With an up-and-down regular season behind them, the Blue Devils looked to the ACC championship as their last chance to secure a second straight bid for the national championship.
But slow starts cost Duke yet again, leaving the Blue Devils' postseason fate unclear.
No. 17 Duke finished fourth in this weekend’s ACC championship on Lake Hartwell in Clemson, S.C. Although the Blue Devils opened the meet with strong showings in the morning qualifying heats, Duke struggled to match the early intensity of its finals, as No. 11 Virginia won its 17th conference title, followed by No. 13 Syracuse in second and Notre Dame in third.
“There are a lot of mixed emotions,” Blue Devil head coach Megan Cooke Carcagno said. “Anytime you are in a position to try and capture a top finish you're always going to be a little bit disappointed, but I think, given our season and the number of obstacles we've had to move around, the boats did a pretty good job finishing at least at their seed and working together.”
Cooke Carcagno’s V8 opened the competition as the No. 4 seed, notching a second-place time in its qualifying heat of 6:44.74—just a second behind Syracuse. However, Duke could not stay so close to the top tier of its conference competition in the finals.
The Blue Devils hit the first 1000 meters at 3:12.1, just one-third of a second behind Notre Dame. But the Fighting Irish stood firm and rocketed ahead in the final 500 meters, leaving the Blue Devils in fourth at 6:27.27, behind Syracuse in third at 6:23.58, Notre Dame in second at 6:23.17 and Virginia securing the title at 6:19.73.
Duke’s No. 2 seed 2V8 also crushed its preliminary heats, notching the fastest time of the morning at 6:39.96. Unfortunately for the Blue Devils, much like their top V8, their second V8 could not find that same success in their afternoon race. The Blue Devils opened their first 500 meters in third at 1:37.7, two seconds ahead of the Fighting Irish. However, Notre Dame pulled a full second ahead of Duke in the next 500 meters, sending the Blue Devils to another fourth-place finish at 6:34.28.
“In the eights it was some tough racing,” Cooke Carcagno said. “Sitting there in a position to compare ourselves to the perennial champions is really tough to do, but it just means that we're really serious about getting to be one of the top teams in the country.”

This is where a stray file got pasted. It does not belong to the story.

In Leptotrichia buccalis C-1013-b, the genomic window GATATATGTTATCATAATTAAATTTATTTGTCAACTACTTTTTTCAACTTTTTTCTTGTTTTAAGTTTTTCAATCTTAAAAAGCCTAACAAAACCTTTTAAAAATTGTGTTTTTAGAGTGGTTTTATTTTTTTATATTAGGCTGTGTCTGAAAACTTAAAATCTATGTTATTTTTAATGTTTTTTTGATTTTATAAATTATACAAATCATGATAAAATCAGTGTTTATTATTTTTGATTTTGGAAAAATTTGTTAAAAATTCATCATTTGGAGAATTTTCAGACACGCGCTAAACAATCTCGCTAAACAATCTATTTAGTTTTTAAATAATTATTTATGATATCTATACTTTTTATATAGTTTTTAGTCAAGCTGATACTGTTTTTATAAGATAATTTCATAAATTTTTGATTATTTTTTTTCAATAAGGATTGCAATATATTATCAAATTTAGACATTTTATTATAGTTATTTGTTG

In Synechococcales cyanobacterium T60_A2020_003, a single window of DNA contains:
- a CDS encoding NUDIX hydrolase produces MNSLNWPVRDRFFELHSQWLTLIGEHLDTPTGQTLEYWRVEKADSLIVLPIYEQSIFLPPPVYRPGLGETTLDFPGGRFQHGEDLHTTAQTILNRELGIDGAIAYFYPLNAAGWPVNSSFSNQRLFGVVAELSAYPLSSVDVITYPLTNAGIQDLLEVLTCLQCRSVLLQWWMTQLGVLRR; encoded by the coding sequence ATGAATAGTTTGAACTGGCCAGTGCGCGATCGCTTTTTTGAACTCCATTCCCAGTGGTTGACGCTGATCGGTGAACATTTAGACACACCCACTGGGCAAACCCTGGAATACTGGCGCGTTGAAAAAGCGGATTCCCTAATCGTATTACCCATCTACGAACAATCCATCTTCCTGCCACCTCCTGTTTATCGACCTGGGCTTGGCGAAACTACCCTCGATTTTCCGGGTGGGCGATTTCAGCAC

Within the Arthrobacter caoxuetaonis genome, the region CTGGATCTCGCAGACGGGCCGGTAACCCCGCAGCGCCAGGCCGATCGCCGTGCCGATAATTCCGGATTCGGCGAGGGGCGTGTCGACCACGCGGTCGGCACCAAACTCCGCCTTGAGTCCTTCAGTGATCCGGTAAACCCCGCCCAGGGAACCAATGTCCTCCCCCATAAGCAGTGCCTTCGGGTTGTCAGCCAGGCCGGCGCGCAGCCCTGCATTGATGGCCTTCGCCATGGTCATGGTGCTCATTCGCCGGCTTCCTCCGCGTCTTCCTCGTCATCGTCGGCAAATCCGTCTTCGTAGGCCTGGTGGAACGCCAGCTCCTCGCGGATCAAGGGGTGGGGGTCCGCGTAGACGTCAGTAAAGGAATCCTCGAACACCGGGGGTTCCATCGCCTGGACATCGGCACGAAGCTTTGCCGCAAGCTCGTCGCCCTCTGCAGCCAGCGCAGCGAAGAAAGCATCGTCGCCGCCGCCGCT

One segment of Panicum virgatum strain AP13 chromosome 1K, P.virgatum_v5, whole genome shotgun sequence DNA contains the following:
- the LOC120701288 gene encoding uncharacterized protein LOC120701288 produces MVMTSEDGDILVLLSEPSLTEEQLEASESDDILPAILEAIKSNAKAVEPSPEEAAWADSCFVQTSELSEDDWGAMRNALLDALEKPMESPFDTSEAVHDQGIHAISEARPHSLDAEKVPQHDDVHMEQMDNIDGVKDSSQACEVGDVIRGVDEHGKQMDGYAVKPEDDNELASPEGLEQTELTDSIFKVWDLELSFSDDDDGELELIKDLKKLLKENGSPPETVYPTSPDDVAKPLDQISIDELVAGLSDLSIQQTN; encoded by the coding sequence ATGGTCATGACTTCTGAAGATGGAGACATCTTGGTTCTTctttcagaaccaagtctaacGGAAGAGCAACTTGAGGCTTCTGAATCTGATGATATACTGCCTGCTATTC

The team’s struggles in finals continued with the V4s despite a season of strong finishes for the Blue Devils’ smaller boats.
Duke’s third-seeded 1V4 took second in its morning heat behind Louisville, coming in six seconds behind the Cardinals at 7:34.15. In the final, the Blue Devils hit their first 1000 meters in fourth place at 3:36.0 and managed a final push for the finish, cruising past the Orange and taking third at 7:08.59—just half a second behind Louisville.
“I want to congratulate the varsity four on getting a medal,” Cooke Carcagno said. “That was not easy, and they were in a tight race all the way down the line. They basically lost out on a coin toss, which is always really hard, but I'm happy they were able to push it to a boat that previously beat them, even earlier in the day.”
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The Blue Devil’s 2V4—which opened as No. 1 seed—came out on top in its qualifying races, finishing five seconds ahead of the competition at 7:31.98. But Duke’s second four had a rocky start in their finals race, finishing the opening 1000 meters in fourth place at 3:40.4. Although the Blue Devils briefly surged past the Cardinals in the final 500 meters, Louisville came back to secure third, giving Duke yet another fourth-place finish at 7:21.28.
The Blue Devils’ 5th-seeded 3V8 struggled in the morning qualifiers, taking fourth in its heat at 7:16.10—just shy of a qualifying placement for a grand final. However, Duke’s third eight came back strong in the consolation petite final, placing first at 6:58.60 for its only victory of the afternoon session.
The Blue Devils finished second in the ACC last year to earn an at-large berth in the NCAA championship, and they will have to wait for Tuesday's selection show to see whether the selection committee will give them a chance at a repeat appearance. If Duke is one of 11 at-large teams to make the field, the Blue Devils will finish the season May 26-28 in Mercer County, N.J.
“Our goal is always to get better and to get deeper—to get a little more resilient,” Cooke Carcagno said. “I'm really looking forward to next year's seniors taking our team to another level, and I'm looking forward to that leadership I know they're going to bring. Our goal is always to get faster and go into these championships with an ability to win.”